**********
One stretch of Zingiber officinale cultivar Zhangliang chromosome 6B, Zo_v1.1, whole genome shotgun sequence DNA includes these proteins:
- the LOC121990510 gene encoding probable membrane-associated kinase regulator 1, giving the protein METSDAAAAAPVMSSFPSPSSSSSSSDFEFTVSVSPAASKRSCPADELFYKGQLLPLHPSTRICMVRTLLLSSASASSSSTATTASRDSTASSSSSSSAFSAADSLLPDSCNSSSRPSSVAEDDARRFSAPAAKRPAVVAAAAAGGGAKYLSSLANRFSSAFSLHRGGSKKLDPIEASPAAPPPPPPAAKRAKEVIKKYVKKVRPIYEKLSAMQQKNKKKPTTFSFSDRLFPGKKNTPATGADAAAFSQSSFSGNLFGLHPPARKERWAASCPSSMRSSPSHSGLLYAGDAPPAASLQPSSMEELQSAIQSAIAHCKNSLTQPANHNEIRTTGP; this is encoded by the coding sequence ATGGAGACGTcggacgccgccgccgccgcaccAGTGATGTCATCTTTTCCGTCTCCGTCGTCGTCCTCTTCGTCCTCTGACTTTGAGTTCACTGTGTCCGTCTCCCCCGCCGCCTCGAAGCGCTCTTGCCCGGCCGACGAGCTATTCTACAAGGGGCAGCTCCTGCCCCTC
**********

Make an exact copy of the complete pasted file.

One stretch of Zingiber officinale cultivar Zhangliang chromosome 6B, Zo_v1.1, whole genome shotgun sequence DNA includes these proteins:
- the LOC121990510 gene encoding probable membrane-associated kinase regulator 1, giving the protein METSDAAAAAPVMSSFPSPSSSSSSSDFEFTVSVSPAASKRSCPADELFYKGQLLPLHPSTRICMVRTLLLSSASASSSSTATTASRDSTASSSSSSSAFSAADSLLPDSCNSSSRPSSVAEDDARRFSAPAAKRPAVVAAAAAGGGAKYLSSLANRFSSAFSLHRGGSKKLDPIEASPAAPPPPPPAAKRAKEVIKKYVKKVRPIYEKLSAMQQKNKKKPTTFSFSDRLFPGKKNTPATGADAAAFSQSSFSGNLFGLHPPARKERWAASCPSSMRSSPSHSGLLYAGDAPPAASLQPSSMEELQSAIQSAIAHCKNSLTQPANHNEIRTTGP; this is encoded by the coding sequence ATGGAGACGTcggacgccgccgccgccgcaccAGTGATGTCATCTTTTCCGTCTCCGTCGTCGTCCTCTTCGTCCTCTGACTTTGAGTTCACTGTGTCCGTCTCCCCCGCCGCCTCGAAGCGCTCTTGCCCGGCCGACGAGCTATTCTACAAGGGGCAGCTCCTGCCCCTC